Making Clay the Traditional Way

We barely took notice of a large coarse rubble like mound lying opposite the pottery unit until it was time to make more clay. To our surprise this heap was the raw source of clay. We were clueless about earthenware clay preparation and still do not understand certain aspects.

Early one morning, Sumalet directed us to begin hacking at the mound, gathering it onto a wheelbarrow and dumping it on a cemented stretch near the pug mill. When there was enough lying on the ground, we generously watered the clay and covered it with a large plastic sheet. This was going to sit for 24 hours before continuing its process. The following day, we were instructed to take off our slippers and stand on the clay. We then began to hack the wet clay into small pieces. Once again, the clay was watered and sealed in plastic overnight. On the third day, we began with sifting “fine” sand into the clay, which was then mixed in by another round of delicate hacking into small bits. Despite sounding easy this method of hacking the clay into smaller bits is anything but. The movements to achieve this are steady and controlled. Flinging the whole tool down won’t cut the clay into small bits. After this tedious step, the traditional method of clay preparation, stomping, began. We were happy to jump in and begin stomping around. We never did a task without a little laughter. Anil was so thrilled with our silly enthusiasm he began singing songs to accompany the stomping. With the mixing done, it was time to start up the pug mill: a dreadfully noisy beast. Anil set the rollers a certain distance apart, we delivered the clay to the machine and Sumalet cut off the pugged clay for a second round of finer blending at 0.5mm. After round two of pug mill blending the clay is ready for use. It was a great exercise: we watched and learnt (by doing) and saw something seemingly unusable transform into something workable.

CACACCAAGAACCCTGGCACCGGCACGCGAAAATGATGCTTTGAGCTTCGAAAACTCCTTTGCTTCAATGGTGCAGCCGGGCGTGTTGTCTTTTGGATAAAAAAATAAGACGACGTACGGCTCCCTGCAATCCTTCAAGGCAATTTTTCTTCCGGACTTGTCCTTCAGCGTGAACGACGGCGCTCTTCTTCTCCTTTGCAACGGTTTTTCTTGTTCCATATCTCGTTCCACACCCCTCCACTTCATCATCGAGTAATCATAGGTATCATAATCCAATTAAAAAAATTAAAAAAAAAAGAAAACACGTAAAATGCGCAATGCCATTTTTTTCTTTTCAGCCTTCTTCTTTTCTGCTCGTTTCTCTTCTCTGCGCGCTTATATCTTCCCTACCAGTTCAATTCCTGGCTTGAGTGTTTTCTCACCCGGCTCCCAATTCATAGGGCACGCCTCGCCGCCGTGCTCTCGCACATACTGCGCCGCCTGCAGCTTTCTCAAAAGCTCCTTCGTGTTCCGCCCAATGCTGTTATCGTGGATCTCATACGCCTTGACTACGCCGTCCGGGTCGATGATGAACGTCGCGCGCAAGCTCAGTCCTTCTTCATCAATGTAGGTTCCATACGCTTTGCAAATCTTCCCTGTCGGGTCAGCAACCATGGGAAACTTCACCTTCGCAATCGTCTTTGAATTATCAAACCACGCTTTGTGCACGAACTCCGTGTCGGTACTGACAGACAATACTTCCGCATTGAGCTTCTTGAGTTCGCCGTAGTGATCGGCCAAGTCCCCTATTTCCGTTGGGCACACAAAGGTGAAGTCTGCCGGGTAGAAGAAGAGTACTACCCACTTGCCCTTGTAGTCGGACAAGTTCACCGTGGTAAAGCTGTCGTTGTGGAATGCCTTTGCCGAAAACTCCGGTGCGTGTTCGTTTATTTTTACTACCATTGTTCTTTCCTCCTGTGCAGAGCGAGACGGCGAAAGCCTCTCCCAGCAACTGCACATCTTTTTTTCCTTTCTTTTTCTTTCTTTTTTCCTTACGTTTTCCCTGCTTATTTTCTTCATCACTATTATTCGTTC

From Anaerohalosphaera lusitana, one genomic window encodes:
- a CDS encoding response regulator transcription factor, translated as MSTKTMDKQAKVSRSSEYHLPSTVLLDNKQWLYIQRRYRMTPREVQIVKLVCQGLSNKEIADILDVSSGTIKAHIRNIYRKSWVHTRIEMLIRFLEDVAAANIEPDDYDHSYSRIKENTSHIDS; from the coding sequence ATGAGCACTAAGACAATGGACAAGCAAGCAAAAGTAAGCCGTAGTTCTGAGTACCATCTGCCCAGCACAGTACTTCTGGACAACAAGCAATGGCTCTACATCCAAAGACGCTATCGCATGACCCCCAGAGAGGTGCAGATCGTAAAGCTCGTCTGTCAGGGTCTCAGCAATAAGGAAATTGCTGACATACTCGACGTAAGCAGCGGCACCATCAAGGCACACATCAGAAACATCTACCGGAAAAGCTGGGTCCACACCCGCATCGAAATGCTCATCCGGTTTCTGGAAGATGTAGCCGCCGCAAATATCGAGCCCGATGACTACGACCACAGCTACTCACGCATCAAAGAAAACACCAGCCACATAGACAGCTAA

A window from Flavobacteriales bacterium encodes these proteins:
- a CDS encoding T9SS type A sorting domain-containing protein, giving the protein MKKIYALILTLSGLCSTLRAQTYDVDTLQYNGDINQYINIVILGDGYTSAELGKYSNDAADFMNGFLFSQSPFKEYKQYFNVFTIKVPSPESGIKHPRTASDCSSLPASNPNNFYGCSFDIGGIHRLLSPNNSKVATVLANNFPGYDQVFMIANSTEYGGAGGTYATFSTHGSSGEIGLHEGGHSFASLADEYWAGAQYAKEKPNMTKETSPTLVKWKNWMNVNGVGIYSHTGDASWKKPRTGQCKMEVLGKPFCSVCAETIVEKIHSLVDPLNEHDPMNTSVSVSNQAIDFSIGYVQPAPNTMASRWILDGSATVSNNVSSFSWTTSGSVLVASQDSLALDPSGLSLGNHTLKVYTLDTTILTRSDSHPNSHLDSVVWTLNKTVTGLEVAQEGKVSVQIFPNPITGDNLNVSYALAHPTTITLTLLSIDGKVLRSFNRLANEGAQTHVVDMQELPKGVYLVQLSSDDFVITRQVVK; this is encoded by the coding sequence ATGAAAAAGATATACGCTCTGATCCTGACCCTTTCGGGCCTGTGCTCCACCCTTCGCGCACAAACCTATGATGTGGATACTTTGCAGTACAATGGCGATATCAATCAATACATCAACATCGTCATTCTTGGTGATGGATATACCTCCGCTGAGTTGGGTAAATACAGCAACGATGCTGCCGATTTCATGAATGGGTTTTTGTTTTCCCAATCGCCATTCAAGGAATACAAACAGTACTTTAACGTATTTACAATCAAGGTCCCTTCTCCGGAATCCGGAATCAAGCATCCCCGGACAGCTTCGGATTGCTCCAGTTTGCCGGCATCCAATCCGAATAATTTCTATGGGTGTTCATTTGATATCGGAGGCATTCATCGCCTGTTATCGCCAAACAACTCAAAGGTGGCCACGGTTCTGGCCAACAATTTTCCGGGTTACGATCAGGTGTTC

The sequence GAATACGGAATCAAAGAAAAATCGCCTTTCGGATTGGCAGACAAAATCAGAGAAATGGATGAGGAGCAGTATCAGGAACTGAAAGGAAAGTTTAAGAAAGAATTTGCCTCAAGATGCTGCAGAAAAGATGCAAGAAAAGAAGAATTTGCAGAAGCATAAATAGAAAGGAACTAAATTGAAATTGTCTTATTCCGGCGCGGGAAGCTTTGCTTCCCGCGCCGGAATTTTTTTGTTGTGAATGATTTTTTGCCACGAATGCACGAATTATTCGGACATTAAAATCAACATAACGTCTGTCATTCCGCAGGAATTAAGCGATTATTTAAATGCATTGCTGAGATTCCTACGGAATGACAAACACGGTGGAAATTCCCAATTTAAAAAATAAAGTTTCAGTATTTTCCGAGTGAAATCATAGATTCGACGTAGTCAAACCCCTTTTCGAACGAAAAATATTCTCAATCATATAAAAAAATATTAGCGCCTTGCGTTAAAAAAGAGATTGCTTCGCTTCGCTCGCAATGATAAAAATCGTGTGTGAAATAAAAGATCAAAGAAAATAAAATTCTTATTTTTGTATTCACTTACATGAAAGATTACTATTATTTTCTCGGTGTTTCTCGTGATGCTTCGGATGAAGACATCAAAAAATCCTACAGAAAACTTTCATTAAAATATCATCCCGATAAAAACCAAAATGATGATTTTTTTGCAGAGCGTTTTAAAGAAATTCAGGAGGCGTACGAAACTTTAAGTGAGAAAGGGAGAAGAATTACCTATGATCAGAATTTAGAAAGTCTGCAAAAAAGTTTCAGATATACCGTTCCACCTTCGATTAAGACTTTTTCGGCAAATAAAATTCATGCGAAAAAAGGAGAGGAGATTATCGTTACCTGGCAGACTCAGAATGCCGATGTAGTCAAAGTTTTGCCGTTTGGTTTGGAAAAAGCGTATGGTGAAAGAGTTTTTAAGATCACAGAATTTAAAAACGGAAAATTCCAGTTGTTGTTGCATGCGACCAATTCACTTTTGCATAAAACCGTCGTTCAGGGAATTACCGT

We largely understand the process at hand but we are still unclear as to why sand is added to the clay and in what measure. When we asked Sumalet how much sand needed to be added she responded with, “not too much, not too little”: it’s a feeling thing for her. But mostly we are confused about the addition of sand despite being told that it provides structural support to the clay. In our own experience removing sand (and organic matter) from clay is the method of preferred preparation.

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